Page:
A picture is no longer worth a thousand words

Credit%3A+Joel+Mayorga%2FThe+Foothill+Dragon+Press
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A picture is no longer worth a thousand words

Credit: Joel Mayorga/The Foothill Dragon Press

Credit: Joel Mayorga/The Foothill Dragon Press

Credit: Joel Mayorga/The Foothill Dragon Press

Credit: Joel Mayorga/The Foothill Dragon Press

Gabby Sones

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Credit: Joel Mayorga/The Foothill Dragon Press

The significance of images has decreased significantly do to the development of the smart phone and social media sites. Credit: Joel Mayorga/The Foothill Dragon Press

How many photos do you have on your phone? What about your computer? How many pictures do you see per day on social media?

Your answer is probably in the thousands. If not, you’re lying.

Now think back to the Renaissance. The cultural rebirth. The discovery of oil paints and perspective gave artists the freedom to blend, a luxury unknown to bygone artists. Previously, a painter would use tempera or fresco to create a two dimensional piece, which seems barbaric. The new three dimensional style of painting proved to be something unique, though only the upper class had the time and money to have portraits (the original selfies), landscapes, and other realistic images created for them. Regardless, this was the birth of the realistic image, which grew increasingly more important to humans as time went on.

Several hundred years later the camera was invented. Only trained photographers could use it, and just like the painters of the Renaissance, it took a considerable amount of time for the camera to even process the image.

Even in more recent times like the 1990s and early 2000s, there were limitations. It was a roll of film, a finite number of pictures, that you were limited to. It was something that you held in your hand that you had to physically take and develop.

Today, there’s something in your pocket. Something that you instinctively whip out every time you witness something that you want to keep a memory of, or that you want others to see. A picture of yourself, a picture of your friend, the view from the top of a local hill, a candid shot of your teacher, a picture of your food. How many pictures did people take of the food they were eating in the 50s, 60s, and 70s? Chances are, none. There’s 100 pictures of past meals in your pocket, and for what? Typically, most would say it’s so they can share it with their friends and family. This sharing of every little detail is advanced technology, it’s what we’ve worked towards update after update, but it’s why the realistic image is becoming something that isn’t precious anymore.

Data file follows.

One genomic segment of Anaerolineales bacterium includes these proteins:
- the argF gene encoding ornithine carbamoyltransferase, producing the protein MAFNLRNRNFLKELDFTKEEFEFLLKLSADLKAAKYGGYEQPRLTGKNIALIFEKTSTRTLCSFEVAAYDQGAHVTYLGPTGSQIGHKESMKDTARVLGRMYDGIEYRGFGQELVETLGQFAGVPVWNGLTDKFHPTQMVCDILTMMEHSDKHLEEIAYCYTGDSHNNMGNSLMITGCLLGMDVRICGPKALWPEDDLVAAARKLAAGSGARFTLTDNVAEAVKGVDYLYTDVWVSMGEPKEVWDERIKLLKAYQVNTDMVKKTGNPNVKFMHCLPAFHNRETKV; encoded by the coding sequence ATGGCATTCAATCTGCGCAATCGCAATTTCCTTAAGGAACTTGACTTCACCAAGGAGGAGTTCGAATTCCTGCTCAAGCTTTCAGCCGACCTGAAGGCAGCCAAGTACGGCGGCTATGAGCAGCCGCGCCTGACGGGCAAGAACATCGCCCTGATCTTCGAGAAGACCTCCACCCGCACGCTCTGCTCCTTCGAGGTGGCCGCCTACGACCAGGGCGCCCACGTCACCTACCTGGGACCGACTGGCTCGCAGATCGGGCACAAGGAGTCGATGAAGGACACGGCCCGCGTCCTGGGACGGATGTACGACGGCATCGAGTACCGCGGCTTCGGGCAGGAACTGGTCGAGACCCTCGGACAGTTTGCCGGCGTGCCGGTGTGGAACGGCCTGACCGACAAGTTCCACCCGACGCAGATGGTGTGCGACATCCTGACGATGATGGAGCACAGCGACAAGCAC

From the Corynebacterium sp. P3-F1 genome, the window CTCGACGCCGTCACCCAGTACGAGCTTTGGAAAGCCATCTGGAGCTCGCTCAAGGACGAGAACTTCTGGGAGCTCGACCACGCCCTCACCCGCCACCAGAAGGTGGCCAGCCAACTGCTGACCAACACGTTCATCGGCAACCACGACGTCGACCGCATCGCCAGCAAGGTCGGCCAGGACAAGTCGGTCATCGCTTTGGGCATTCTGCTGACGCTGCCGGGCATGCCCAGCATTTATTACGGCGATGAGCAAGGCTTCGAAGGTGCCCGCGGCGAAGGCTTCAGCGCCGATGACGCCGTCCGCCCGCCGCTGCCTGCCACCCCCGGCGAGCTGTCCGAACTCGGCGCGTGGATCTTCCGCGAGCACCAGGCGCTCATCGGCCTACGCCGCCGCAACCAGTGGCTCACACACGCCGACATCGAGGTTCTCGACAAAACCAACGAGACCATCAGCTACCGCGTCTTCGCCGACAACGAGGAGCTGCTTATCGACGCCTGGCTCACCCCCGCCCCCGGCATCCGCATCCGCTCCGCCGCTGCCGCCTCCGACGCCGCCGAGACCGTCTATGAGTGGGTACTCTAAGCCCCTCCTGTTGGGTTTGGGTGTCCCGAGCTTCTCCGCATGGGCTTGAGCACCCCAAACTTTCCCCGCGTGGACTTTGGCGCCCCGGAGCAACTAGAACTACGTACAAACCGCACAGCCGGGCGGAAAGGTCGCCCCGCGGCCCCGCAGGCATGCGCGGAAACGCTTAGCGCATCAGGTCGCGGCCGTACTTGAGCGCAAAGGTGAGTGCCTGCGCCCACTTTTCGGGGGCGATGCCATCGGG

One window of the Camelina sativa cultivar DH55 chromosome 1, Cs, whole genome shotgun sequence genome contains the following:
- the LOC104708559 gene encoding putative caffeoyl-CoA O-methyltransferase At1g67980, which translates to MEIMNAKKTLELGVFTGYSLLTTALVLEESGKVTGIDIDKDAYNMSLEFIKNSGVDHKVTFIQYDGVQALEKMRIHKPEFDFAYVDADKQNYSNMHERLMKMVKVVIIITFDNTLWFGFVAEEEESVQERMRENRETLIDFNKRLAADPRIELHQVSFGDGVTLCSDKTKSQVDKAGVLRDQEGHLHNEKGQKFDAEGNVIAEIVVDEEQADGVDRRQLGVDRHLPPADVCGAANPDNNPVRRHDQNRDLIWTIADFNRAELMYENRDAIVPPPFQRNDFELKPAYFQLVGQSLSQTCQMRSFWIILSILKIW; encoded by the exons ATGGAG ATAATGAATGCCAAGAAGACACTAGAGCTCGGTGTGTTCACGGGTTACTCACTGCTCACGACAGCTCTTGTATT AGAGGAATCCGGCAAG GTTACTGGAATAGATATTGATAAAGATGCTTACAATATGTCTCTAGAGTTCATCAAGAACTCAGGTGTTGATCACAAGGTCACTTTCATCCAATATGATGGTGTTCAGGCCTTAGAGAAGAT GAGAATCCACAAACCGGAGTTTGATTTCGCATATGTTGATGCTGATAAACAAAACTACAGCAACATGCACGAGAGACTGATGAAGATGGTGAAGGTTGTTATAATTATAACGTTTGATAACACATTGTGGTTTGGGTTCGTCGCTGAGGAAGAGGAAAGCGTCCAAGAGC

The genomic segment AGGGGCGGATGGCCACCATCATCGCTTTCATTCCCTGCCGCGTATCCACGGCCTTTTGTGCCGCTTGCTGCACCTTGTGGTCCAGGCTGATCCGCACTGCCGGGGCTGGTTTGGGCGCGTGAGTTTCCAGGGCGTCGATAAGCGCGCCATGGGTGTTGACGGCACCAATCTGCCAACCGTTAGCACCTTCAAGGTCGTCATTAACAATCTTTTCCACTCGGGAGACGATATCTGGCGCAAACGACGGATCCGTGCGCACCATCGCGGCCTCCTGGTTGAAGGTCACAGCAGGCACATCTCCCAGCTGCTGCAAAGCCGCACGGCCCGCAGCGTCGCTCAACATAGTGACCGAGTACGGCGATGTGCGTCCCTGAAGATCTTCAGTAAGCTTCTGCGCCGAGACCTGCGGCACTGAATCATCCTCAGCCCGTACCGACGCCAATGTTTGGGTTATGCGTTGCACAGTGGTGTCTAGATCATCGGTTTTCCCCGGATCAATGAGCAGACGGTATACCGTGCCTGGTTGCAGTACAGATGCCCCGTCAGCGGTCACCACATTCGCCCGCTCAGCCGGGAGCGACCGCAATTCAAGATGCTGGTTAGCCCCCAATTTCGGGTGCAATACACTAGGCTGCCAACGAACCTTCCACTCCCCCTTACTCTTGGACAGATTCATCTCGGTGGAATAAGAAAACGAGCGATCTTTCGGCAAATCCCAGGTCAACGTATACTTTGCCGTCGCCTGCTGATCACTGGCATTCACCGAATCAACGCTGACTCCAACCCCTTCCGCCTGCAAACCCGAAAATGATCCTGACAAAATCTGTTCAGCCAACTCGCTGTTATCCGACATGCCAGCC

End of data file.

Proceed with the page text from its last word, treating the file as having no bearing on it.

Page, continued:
When people stare at their devices, they’re scrolling through 50 pictures per minute, taking no time to appreciate things like the structure or detail of the image. The realistic components of images in the Renaissance were valued, but today they’re disregarded as something that everyone subconsciously expects to be in a picture. There is still some sense of critiquing in the favoriting, liking, and reblogging of online images, but we aren’t judging the subtleties of each and every photo, we’re double tapping on it because it’s pretty at a glance. 

Foothill art teacher Justin Frazier recognized the direction in which the realistic image is headed. He acknowledged it by launching an art project in which he recreated local Instagram photos with the time and care of a Renaissance painter. He believes people today are impressed by highly realistic drawings, and that by forcing himself to spend more time recreating the image, he is also forcing the viewers to spend more time with it too, appreciating the detail and effort put into it.

That’s what makes a picture meaningful: it forces the viewer to look at it, absorb it, and value it before they scroll on through the perpetually flowing feed of posts. Frazier has already recreated 6 Instagram images and has a seventh on it’s way. They include in and out burgers, selfies, “from where I stand” styled shots, and pictures of coffee. Quintessential Instagram posts that you’d typically give nothing more than a single second and a double tap.

With realistic images at our disposable, the futility of realistic painting is increasing. Why waste time painting something when you can take a mere few seconds snapping the same picture, only better than what you could ever generate with a paintbrush.

A picture is no longer worth a thousand words, but a thousand pictures are worth about one word: disposable. Too many pictures in too little time is what’s demoting the value of certain art forms. If the Renaissance was the beginning of our development and appreciation of art, then where are we now?

What do you think?